|Publication Type||Journal Article|
|Source||Medical care, Volume 43, Issue 12, p.1217 - 1224 (2005)|
|Year of Publication||2005|
|Authors||Tai-Seale, M.; R. Bramson; D. Drukker; M. L. Hurwicz; M. Ory; T. Tai-Seale; Jr Street, R., and M. A. Cook|
|Selection||Education & workforce; Healthcare disparities|
OBJECTIVE: The objective of this study was to examine primary care physicians' propensity to assess their elderly patients for depression using data from videotapes and patient and physician surveys. STUDY DESIGN: An observational study was informed by surveys of 389 patients and 33 physicians, and 389 videotapes of their clinical interactions. Secondary quantitative analyses used video data scored by the Assessment of Doctor-Elderly Patient Transactions system regarding depression assessment. A random-effects logit model was used to analyze the effects of patient health, competing demands, and racial and gender concordance on physicians' propensity to assess elderly patients for depression. RESULTS: Physicians assessed depression in only 14% of the visits. The use of formal depression assessment tools occurred only 3 times. White patients were almost 7 times more likely than nonwhite patients to be assessed for depression (odds ratio [OR], 6.9; P < 0.01). Depression assessment was less likely if the patient functioned better emotionally (OR, 0.95; P < 0.01). The propensity of depression assessment was higher in visits that covered multiple topics (OR, 1.3; P < 0.01) contrary to the notion of competing demands crowding out mental health services. Unexpectedly, depression assessment was less likely to occur in gender and racially concordant patient-physician dyads. CONCLUSIONS: Primary care physicians assessed their elderly patients for depression infrequently. Reducing the number of topics covered in visits and matching patients and physicians based on race and gender may be counterproductive to depression detection. Informed by videotapes and surveys, our findings offer new insights on the actual care process and present conclusions that are different from studies based on administrative or survey data alone.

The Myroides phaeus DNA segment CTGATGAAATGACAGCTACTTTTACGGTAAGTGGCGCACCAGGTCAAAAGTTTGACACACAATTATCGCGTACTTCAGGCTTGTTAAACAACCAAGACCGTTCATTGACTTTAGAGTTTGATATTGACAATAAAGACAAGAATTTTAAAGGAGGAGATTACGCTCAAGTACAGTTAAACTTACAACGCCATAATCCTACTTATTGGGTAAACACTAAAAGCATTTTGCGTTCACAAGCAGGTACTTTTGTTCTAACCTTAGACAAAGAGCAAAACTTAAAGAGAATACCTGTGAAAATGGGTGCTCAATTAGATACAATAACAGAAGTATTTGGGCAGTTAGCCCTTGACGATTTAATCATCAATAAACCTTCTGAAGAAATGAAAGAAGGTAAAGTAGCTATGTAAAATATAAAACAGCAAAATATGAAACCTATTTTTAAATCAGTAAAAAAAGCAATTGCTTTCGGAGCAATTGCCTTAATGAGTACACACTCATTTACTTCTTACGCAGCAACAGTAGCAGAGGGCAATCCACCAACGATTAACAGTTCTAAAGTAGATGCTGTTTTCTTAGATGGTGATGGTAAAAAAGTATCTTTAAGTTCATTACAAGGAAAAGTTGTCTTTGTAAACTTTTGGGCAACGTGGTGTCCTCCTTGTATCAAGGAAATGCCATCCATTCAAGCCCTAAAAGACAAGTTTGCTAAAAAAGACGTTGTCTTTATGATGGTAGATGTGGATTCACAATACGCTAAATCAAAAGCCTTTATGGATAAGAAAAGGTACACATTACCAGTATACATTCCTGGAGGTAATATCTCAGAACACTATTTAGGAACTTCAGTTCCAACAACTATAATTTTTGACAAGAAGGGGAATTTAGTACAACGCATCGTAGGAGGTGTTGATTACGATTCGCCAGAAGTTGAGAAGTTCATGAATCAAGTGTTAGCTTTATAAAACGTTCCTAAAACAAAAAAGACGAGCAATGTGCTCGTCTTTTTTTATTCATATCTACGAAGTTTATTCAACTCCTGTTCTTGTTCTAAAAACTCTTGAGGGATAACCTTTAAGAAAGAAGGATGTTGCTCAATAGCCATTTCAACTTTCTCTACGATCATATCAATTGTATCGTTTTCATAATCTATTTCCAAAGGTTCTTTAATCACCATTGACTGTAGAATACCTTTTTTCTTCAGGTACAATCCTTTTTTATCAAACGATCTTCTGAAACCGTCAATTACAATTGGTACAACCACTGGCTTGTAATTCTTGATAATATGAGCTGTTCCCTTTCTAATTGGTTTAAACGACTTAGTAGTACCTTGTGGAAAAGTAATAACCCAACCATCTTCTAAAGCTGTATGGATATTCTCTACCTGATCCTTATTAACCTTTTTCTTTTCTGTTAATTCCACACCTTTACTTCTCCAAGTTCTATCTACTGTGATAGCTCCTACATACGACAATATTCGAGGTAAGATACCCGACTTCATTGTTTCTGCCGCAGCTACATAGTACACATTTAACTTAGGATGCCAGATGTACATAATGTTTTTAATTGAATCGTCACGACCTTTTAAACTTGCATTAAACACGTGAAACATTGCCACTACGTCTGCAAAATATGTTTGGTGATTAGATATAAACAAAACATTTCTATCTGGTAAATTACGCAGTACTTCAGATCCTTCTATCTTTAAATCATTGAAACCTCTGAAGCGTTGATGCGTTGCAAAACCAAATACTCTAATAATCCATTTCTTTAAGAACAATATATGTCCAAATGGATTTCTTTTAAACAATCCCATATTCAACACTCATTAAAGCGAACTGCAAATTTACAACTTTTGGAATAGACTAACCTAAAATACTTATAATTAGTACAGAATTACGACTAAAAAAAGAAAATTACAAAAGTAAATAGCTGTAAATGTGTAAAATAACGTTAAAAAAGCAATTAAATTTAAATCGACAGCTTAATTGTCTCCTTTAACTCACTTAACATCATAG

|View in Pubmed||Pubmed|